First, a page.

Lessons Learned from Years with Belts

How to Buy Men's Belts

Even as the early belt was typically used for practical purposes, belts nowadays have taken a new role, from being just a functional necessity to serving as a tool of style as well. As it plays an important role in any wardrobe's utility, it is even more important to be properly informed on what to look for when shopping for a new belt.

First off, what exactly do you want a belt for? If your objective is something practical (to hold your pants up), then a heavy-duty belt - think along the lines of traditional leather - makes a good bet. This may be higher priced than its faux-leather match, but its extended life definitely makes it the more cost-effective option.

Another aspect to look into when buying a belt is the buckle. There are plenty of different styles as well as sizes that can really change the impact of an outfit. From the decorative to the regular square, buckles can vary a lot not just in look but also in price. Some specialty buckles can be wildly expensive. Custom buckles are undoubtedly not for everyone, sometimes costing up to thousands of dollars.

Belt Sizes

The most critical part of purchasing a belt is ensuring that you have the right size. Is it's oversized or undersized, it can affect not only the function and comfort offered by the accessory, but its longevity and general look too. If you take your time to ensure that you have the right belt size, you can spare yourself the hassle of having to get a better fitting belt.

Aside from properly sizing a belt, you also want to take note of the width of the belt loops where the belt has to pass. For most formal wear, for example, the width must be no more than 1.5 inches, but anything wider will usually go easily with casual pants. If you know this in advance, you can avoid buying the wrong belt.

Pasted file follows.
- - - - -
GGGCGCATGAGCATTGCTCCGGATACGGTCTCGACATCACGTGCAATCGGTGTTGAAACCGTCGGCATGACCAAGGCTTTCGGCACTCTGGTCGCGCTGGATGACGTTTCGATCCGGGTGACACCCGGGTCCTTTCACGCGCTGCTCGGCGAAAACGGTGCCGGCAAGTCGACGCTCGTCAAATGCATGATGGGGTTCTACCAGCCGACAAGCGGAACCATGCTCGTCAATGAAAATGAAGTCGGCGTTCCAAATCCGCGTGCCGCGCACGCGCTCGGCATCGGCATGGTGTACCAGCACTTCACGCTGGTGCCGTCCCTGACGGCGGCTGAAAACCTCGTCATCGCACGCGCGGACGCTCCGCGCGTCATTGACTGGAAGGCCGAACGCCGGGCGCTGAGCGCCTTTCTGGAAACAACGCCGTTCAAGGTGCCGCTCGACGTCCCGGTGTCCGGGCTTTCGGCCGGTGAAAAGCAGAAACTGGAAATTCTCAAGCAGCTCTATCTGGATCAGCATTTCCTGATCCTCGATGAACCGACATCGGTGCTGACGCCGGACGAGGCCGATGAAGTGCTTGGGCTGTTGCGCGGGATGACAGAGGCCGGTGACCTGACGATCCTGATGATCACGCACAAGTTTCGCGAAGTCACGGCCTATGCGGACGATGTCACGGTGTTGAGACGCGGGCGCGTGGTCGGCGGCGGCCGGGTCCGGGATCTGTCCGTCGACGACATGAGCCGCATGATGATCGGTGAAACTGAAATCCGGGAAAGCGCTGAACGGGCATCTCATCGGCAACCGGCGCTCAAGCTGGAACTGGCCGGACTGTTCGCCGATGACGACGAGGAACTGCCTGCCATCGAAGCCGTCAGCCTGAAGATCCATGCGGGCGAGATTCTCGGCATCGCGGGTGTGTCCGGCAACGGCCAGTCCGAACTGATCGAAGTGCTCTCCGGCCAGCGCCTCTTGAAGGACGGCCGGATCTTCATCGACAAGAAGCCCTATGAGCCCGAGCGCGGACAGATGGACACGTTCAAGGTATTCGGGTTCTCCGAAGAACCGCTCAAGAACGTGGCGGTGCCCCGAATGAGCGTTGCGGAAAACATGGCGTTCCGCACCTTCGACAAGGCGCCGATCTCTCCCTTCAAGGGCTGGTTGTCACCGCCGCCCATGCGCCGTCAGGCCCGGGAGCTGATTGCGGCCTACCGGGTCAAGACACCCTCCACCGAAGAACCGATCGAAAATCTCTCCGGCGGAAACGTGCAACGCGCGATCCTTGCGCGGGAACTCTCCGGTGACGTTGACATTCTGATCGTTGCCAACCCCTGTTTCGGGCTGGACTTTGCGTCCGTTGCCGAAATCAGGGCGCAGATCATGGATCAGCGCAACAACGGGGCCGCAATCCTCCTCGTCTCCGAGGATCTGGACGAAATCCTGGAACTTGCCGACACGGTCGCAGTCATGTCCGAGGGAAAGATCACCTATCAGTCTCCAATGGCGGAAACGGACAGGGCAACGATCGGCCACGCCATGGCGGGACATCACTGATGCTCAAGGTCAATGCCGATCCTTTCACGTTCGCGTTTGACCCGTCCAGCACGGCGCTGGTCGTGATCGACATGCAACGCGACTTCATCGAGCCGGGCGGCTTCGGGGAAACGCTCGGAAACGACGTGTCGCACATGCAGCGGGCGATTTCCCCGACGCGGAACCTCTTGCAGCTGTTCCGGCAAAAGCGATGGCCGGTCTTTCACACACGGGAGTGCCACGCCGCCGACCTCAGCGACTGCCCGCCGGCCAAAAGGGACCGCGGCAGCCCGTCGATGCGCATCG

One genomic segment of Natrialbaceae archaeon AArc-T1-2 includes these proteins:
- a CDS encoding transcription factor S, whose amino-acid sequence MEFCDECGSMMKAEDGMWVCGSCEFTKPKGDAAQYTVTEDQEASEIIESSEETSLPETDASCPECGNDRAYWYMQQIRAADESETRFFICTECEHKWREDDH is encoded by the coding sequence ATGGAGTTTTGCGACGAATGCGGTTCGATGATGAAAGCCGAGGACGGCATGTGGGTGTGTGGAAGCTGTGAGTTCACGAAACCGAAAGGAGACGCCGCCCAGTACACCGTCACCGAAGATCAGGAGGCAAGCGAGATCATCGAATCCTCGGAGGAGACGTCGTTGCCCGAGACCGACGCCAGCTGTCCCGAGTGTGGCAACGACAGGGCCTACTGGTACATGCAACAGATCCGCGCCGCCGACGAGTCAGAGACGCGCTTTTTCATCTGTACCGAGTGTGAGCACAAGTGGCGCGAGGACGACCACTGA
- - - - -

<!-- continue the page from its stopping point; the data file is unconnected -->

Color Coordination

Color coordination is a usually ignored part of belt buying. Based on the general rule, shoes and belt should always go together. Though may go all out matching specific belts to specific outfits, a good guide would be to have three belts.

> A black belt reserved for black shoes. (The safest is probably leather, which can be dressed up or down.)

> One brown belt to go with brown shoes. (Same with black.)

> A casual belt to complement sneakers or tennis shoes. The belt's material can be anything, from cloth to synthetic, as long as it produces a casual belt's look.

The point is to do a little homework and make the right plan. Though belt buying may not seem like such an important task, whatever is worth your cash is worth spending some of your time and energy for research.
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